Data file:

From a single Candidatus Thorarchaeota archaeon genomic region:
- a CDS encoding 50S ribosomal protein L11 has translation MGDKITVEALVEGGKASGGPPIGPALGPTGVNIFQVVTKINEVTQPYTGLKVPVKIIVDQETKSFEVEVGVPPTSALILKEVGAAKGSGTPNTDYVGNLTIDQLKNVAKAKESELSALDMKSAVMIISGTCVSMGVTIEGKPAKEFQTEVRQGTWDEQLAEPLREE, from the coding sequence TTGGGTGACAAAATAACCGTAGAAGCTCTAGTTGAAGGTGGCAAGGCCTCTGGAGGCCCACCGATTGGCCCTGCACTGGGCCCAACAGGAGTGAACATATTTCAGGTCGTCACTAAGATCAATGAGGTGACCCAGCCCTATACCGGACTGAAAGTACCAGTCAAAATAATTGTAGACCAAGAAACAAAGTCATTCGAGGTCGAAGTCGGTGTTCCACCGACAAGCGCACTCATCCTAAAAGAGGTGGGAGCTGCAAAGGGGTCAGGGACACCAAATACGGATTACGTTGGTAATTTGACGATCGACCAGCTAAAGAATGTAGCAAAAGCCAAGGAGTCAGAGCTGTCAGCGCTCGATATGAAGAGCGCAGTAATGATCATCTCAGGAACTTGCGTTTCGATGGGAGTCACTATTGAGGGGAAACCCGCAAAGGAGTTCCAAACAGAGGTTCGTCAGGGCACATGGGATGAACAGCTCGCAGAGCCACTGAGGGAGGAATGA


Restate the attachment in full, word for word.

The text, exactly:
From a single Candidatus Thorarchaeota archaeon genomic region:
- a CDS encoding 50S ribosomal protein L11 has translation MGDKITVEALVEGGKASGGPPIGPALGPTGVNIFQVVTKINEVTQPYTGLKVPVKIIVDQETKSFEVEVGVPPTSALILKEVGAAKGSGTPNTDYVGNLTIDQLKNVAKAKESELSALDMKSAVMIISGTCVSMGVTIEGKPAKEFQTEVRQGTWDEQLAEPLREE, from the coding sequence TTGGGTGACAAAATAACCGTAGAAGCTCTAGTTGAAGGTGGCAAGGCCTCTGGAGGCCCACCGATTGGCCCTGCACTGGGCCCAACAGGAGTGAACATATTTCAGGTCGTCACTAAGATCAATGAGGTGACCCAGCCCTATACCGGACTGAAAGTACCAGTCAAAATAATTGTAGACCAAGAAACAAAGTCATTCGAGGTCGAAGTCGGTGTTCCACCGACAAGCGCACTCATCCTAAAAGAGGTGGGAGCTGCAAAGGGGTCAGGGACACCAAATACGGATTACGTTGGTAATTTGACGATCGACCAGCTAAAGAATGTAGCAAAAGCCAAGGAGTCAGAGCTGTCAGCGCTCGATATGAAGAGCGCAGTAATGATCATCTCAGGAACTTGCGTTTCGATGGGAGTCACTATTGAGGGGAAACCCGCAAAGGAGTTCCAAACAGAGGTTCGTCAGGGCACATGGGATGAACAGCTCGCAGAGCCACTGAGGGAGGAATGA